HAPPY APRIL FOOL’S DAY.
Love the Faux Hummer, perfect for driving on April 1st every year now going forward, especially in Eugene or in Portlandia.
Another April 1st perfect car for Eugene, courtesy of Stan Mott, Minister of Propaganda,
Cyclops Safety Car features.
Looks like a first gen Scion XB. Fool me once…, err, whatever George Bush said.
Your writing was very convincing. However, the lead photo somewhat immediately gave the EcoHummer prototype away. There is no way GM would have put out an SUV in the early 2000s with such generally clean styling. The lack of over-the-top Chevy Avalanche (first generation) style bloated fenders/wheel arches was the dead giveaway. Let alone compromising the Hummer brand with an environmentally conscious model. 🙂
I expect this was a test mule and they hadn’t finalized the side cladding.
I’d cruise it.
It’s funny that everybody thought this was fake. I lived in Springfield and Eugene for 31 years and was used to seeing this butt-ugly turd from time to time. That’s how I found this page, actually, trying to explain the EcoHummer to a coworker and not being able to find anything else online. This thing is absolutely as real and ugly as they come, it’s surprising the owner has kept it in working order for so long since I’m guessing there are plenty of proprietary parts.
Oh dear no. An “Eco” Hummer, where the “Eco” is real, boggles the mind in the same way as a Prius rolling coal through school zones.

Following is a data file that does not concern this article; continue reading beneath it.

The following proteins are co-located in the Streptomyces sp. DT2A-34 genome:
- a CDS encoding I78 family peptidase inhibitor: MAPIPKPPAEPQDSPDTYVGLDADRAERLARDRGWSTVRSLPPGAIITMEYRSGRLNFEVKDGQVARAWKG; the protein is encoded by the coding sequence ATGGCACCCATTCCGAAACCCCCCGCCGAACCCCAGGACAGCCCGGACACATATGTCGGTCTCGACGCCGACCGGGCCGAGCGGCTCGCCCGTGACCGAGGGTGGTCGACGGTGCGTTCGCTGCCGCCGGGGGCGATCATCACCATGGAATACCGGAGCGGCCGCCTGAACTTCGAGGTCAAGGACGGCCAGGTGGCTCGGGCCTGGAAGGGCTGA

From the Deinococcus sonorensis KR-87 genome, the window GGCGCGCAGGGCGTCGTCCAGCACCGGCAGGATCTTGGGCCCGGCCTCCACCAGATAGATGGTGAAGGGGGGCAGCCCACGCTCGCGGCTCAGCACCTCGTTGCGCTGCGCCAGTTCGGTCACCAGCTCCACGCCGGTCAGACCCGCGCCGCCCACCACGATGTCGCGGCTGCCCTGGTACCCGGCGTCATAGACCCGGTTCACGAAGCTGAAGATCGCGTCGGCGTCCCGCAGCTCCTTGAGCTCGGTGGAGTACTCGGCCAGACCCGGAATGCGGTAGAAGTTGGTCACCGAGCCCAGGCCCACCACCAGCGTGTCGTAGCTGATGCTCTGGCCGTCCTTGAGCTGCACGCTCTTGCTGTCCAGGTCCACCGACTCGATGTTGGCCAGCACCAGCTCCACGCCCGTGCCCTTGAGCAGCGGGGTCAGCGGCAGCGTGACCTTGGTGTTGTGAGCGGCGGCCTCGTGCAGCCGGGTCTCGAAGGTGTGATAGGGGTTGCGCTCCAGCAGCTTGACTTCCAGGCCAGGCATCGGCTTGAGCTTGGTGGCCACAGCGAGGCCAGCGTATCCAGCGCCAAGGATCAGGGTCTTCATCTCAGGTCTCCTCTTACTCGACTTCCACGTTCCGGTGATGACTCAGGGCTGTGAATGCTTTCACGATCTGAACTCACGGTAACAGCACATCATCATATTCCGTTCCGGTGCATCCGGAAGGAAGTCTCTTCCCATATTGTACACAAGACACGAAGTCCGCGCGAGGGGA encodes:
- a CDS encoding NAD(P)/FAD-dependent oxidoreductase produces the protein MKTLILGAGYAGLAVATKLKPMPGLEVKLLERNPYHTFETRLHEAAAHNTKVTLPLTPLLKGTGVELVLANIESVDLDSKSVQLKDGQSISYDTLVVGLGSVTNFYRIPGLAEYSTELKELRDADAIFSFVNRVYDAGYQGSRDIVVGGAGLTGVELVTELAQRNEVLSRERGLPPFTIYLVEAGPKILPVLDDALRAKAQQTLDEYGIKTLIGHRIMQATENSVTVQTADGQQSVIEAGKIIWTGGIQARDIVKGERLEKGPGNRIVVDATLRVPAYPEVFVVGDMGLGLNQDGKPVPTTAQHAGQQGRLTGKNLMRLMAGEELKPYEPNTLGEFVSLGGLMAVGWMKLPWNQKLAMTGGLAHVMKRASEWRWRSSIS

Now that we’ve got a looksee five years into the future, there IS a new Hummer in showrooms (though I haven’t seen one in the flesh, yet), and it’s picking up where the old ones left off… only it burns electricity. Somewhere in the vicinity of one megawatt hour per 1000 miles.
The xB Eco Hummer is giving me a grin, though, and this article reminded me that Toyota missed an opportunity in that it never offered the 4wd version in the US. And lastly, does anyone else think that this needs a sack of vegan friendly Truck Nutz on the receiver hitch? I’m picturing a pair of rubber horse chestnuts in their spiky pods swinging in the breeze.
There was an even greener EcoHummer+ prototype based on the Scion iQ that just missed going into production. Too bad; It’s no dumber than the Aston Martin Cygnet…
Reading the story above made me think of Proctor Subaru in Tallahassee, Florida. They’ve taken the place of the old Hummer dealership, and rockin’ a *lightly* reskinned version of the quonset hut.
”He wonders why Toyota never made something like this” . Toyota already has a variety of vehicule offering the E-awd in much smarter body like the Corolla or if you like to play Tonka there is the awful Rav4.